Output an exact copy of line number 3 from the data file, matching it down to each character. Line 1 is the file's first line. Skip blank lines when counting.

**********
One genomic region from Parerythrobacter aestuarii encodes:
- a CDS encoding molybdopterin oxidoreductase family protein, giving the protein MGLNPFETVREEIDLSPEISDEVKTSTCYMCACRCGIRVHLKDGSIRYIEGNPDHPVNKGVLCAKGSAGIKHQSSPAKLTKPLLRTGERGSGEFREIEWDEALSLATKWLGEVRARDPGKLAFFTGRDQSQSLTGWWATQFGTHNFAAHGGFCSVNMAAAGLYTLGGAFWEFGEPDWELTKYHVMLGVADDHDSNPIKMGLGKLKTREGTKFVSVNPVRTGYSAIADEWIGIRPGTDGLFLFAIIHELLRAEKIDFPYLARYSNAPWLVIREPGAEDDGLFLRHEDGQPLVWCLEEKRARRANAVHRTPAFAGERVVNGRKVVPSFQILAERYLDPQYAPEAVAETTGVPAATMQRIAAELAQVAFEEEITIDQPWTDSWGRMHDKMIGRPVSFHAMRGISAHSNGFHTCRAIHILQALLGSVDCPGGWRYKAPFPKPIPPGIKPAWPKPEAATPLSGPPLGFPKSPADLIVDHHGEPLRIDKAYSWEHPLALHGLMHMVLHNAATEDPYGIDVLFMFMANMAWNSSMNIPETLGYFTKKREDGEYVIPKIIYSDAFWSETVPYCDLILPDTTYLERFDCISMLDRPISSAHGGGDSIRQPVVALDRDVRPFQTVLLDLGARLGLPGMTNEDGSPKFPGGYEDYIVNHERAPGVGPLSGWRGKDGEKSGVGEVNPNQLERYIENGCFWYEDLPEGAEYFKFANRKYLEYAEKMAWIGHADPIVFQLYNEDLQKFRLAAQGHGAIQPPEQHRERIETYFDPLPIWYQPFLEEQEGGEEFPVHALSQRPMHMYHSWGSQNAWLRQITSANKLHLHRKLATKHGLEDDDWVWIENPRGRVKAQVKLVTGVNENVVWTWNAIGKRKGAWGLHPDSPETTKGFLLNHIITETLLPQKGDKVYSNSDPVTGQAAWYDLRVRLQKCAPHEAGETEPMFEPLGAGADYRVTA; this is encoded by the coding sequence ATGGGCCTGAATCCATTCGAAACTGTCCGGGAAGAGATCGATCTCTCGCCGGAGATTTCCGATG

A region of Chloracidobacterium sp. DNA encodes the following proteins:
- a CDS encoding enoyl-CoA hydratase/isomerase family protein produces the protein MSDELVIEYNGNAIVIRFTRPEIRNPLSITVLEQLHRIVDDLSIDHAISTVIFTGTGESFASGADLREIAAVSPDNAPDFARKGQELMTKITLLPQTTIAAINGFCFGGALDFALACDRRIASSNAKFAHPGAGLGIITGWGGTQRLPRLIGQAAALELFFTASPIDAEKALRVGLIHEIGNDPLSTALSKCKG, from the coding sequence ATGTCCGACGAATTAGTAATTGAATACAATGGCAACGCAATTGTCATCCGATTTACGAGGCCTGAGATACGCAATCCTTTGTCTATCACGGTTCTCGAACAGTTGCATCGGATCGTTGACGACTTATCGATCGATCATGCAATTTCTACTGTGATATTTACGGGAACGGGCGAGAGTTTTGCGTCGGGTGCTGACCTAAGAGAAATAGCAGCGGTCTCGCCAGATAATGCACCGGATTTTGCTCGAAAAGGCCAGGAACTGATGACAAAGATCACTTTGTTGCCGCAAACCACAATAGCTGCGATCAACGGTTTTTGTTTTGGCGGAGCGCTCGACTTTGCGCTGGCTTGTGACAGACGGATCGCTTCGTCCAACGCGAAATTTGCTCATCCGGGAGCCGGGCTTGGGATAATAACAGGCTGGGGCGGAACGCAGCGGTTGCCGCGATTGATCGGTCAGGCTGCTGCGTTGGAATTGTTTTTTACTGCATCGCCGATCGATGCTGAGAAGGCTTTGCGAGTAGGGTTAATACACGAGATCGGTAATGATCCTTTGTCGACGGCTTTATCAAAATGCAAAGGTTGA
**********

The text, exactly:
A region of Chloracidobacterium sp. DNA encodes the following proteins: